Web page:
Once you’ve identified if there’s something you can do at home to increase your satisfaction about your work day, decide whether to take action or not. Then, give it the appropriate amount of attention.
Your action may be working for an hour on a project, sending an email, or deciding that you’re done with work today. Once you’re satisfied with what you accomplished for your work, ask yourself about an action you can take that will help you feel satisfied at home today.
I challenge each of you to strive towards a work/life blend instead of striving for balance. Write down your goals, pay attention to your level of engagement, and measure your satisfaction in order to find and sustain a more satisfying work/life blend.
Comments on The 3 ingredients to achieve the perfect work-life blend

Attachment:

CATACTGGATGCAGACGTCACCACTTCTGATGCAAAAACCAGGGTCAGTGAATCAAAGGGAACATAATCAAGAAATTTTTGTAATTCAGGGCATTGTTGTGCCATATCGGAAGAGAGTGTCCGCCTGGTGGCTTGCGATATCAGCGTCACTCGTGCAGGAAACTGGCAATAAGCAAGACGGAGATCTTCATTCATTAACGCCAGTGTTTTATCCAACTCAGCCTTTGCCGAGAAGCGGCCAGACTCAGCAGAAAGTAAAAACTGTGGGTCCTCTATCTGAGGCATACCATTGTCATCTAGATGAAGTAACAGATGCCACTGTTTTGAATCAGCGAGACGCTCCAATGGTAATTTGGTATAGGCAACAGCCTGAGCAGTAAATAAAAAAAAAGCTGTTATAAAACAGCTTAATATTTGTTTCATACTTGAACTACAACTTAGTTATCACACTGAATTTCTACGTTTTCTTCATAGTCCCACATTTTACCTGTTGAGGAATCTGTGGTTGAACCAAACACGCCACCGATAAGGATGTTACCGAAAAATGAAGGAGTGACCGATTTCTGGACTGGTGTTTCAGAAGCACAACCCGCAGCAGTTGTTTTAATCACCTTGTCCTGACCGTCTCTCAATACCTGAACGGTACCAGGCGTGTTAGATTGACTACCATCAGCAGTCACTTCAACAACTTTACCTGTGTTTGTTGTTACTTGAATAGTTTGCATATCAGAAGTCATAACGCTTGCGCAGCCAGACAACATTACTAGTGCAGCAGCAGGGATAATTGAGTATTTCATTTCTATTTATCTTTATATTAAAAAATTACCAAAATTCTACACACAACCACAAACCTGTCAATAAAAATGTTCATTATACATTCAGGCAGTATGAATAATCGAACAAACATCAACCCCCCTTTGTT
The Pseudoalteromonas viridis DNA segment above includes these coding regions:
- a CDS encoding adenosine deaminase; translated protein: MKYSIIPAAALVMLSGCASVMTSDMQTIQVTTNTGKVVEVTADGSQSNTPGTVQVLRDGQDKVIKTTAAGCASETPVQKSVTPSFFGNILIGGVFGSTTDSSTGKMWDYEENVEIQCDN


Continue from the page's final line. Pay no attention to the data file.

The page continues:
Thank you for this! I have been struggling to find a balance because I constantly feel like I have too much to do in my personal life and work life. So even when I accomplish things, I’m weighed down by the overflowing list of things I still have to do. I love the idea of blending rather than balancing because the two lives do overlap. Staying in the present (not worrying too much about future to-dos) and finding satisfaction in what I have accomplished rather than what I have not accomplished sounds like a great plan. Challenge accepted! 🙂